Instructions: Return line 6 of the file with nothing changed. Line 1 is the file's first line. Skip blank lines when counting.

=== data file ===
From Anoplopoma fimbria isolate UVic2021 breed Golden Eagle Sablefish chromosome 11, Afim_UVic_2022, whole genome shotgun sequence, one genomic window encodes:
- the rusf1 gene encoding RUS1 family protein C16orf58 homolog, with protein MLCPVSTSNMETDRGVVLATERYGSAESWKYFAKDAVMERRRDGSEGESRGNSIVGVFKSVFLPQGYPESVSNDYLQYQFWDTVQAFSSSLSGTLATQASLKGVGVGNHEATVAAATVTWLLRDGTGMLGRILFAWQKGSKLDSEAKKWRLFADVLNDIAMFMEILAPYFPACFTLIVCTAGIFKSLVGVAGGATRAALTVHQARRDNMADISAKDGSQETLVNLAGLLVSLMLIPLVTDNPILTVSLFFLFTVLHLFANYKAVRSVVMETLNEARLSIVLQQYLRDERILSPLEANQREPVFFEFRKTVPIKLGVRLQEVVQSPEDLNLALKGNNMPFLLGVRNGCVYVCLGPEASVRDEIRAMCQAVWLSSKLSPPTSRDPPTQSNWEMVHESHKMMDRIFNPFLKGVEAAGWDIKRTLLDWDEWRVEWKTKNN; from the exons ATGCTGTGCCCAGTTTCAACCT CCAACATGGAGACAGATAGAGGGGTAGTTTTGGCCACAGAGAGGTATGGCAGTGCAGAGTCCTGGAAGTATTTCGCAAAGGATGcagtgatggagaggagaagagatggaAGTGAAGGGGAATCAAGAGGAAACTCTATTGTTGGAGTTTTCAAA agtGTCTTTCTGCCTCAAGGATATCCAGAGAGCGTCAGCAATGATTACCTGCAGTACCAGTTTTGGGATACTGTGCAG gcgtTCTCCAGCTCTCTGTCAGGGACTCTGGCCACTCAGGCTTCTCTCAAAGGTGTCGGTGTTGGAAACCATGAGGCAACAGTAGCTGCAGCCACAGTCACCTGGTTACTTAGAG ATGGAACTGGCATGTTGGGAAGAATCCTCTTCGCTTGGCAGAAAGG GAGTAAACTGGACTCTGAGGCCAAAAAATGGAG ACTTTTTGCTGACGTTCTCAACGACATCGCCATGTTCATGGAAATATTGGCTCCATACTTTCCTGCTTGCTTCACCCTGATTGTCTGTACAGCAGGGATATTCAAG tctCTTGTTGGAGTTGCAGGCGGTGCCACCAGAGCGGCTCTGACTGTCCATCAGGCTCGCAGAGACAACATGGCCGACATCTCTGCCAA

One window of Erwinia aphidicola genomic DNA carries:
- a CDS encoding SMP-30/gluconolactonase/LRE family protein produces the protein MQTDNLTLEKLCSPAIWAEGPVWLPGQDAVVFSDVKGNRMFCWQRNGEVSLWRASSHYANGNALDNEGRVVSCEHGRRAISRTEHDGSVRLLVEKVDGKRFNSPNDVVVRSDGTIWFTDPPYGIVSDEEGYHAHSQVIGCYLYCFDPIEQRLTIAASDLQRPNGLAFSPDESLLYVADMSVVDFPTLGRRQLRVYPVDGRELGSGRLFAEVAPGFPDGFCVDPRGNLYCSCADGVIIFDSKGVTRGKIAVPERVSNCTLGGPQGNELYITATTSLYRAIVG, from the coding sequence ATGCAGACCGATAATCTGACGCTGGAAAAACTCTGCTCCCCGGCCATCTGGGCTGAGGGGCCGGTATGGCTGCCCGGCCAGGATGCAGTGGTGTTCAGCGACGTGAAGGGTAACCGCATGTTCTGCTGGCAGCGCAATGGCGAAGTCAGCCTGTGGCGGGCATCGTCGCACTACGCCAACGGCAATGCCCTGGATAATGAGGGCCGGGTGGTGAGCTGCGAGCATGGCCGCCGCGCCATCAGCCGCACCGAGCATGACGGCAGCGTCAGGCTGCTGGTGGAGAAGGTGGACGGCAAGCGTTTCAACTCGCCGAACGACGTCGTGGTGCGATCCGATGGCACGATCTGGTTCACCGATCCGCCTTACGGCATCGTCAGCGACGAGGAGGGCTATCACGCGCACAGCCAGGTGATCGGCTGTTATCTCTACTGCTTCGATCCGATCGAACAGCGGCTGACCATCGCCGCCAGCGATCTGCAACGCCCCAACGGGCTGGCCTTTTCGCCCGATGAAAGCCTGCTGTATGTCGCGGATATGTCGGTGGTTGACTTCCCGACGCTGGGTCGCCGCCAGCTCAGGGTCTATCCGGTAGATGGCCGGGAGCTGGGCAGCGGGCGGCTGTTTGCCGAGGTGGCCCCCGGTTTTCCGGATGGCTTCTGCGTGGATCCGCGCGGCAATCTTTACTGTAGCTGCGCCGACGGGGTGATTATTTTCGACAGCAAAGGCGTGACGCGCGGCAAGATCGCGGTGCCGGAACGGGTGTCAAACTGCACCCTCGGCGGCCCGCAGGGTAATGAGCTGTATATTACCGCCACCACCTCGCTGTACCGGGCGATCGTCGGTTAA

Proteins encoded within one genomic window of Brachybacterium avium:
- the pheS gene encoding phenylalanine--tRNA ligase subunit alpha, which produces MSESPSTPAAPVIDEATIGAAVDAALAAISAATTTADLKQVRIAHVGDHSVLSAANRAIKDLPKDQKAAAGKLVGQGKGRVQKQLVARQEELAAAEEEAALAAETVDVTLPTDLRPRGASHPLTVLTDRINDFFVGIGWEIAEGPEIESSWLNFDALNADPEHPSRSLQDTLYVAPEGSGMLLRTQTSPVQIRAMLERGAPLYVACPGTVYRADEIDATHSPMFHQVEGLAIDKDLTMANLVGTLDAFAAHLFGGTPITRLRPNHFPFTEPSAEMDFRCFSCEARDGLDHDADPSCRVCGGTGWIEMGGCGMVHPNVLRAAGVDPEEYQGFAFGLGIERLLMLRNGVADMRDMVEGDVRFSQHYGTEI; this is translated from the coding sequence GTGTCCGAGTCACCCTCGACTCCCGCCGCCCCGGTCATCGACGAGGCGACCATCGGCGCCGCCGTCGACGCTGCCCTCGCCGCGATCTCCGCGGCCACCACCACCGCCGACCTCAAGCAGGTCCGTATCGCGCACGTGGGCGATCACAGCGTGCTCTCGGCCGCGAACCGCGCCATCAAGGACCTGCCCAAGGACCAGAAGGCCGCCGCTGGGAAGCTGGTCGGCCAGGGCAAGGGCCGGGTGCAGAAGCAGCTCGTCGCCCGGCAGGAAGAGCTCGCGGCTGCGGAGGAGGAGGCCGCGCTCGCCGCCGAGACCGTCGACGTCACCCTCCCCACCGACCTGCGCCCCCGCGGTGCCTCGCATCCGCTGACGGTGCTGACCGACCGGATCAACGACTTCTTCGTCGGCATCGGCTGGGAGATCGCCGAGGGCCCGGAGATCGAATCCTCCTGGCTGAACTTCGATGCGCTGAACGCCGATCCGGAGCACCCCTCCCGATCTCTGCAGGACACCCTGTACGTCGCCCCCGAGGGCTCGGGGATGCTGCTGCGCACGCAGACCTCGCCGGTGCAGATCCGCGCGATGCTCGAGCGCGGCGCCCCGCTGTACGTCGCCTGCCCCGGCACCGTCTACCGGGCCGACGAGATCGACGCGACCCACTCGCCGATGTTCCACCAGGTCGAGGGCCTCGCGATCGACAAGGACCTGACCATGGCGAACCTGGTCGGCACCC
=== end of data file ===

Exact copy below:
- the pheS gene encoding phenylalanine--tRNA ligase subunit alpha, which produces MSESPSTPAAPVIDEATIGAAVDAALAAISAATTTADLKQVRIAHVGDHSVLSAANRAIKDLPKDQKAAAGKLVGQGKGRVQKQLVARQEELAAAEEEAALAAETVDVTLPTDLRPRGASHPLTVLTDRINDFFVGIGWEIAEGPEIESSWLNFDALNADPEHPSRSLQDTLYVAPEGSGMLLRTQTSPVQIRAMLERGAPLYVACPGTVYRADEIDATHSPMFHQVEGLAIDKDLTMANLVGTLDAFAAHLFGGTPITRLRPNHFPFTEPSAEMDFRCFSCEARDGLDHDADPSCRVCGGTGWIEMGGCGMVHPNVLRAAGVDPEEYQGFAFGLGIERLLMLRNGVADMRDMVEGDVRFSQHYGTEI; this is translated from the coding sequence GTGTCCGAGTCACCCTCGACTCCCGCCGCCCCGGTCATCGACGAGGCGACCATCGGCGCCGCCGTCGACGCTGCCCTCGCCGCGATCTCCGCGGCCACCACCACCGCCGACCTCAAGCAGGTCCGTATCGCGCACGTGGGCGATCACAGCGTGCTCTCGGCCGCGAACCGCGCCATCAAGGACCTGCCCAAGGACCAGAAGGCCGCCGCTGGGAAGCTGGTCGGCCAGGGCAAGGGCCGGGTGCAGAAGCAGCTCGTCGCCCGGCAGGAAGAGCTCGCGGCTGCGGAGGAGGAGGCCGCGCTCGCCGCCGAGACCGTCGACGTCACCCTCCCCACCGACCTGCGCCCCCGCGGTGCCTCGCATCCGCTGACGGTGCTGACCGACCGGATCAACGACTTCTTCGTCGGCATCGGCTGGGAGATCGCCGAGGGCCCGGAGATCGAATCCTCCTGGCTGAACTTCGATGCGCTGAACGCCGATCCGGAGCACCCCTCCCGATCTCTGCAGGACACCCTGTACGTCGCCCCCGAGGGCTCGGGGATGCTGCTGCGCACGCAGACCTCGCCGGTGCAGATCCGCGCGATGCTCGAGCGCGGCGCCCCGCTGTACGTCGCCTGCCCCGGCACCGTCTACCGGGCCGACGAGATCGACGCGACCCACTCGCCGATGTTCCACCAGGTCGAGGGCCTCGCGATCGACAAGGACCTGACCATGGCGAACCTGGTCGGCACCC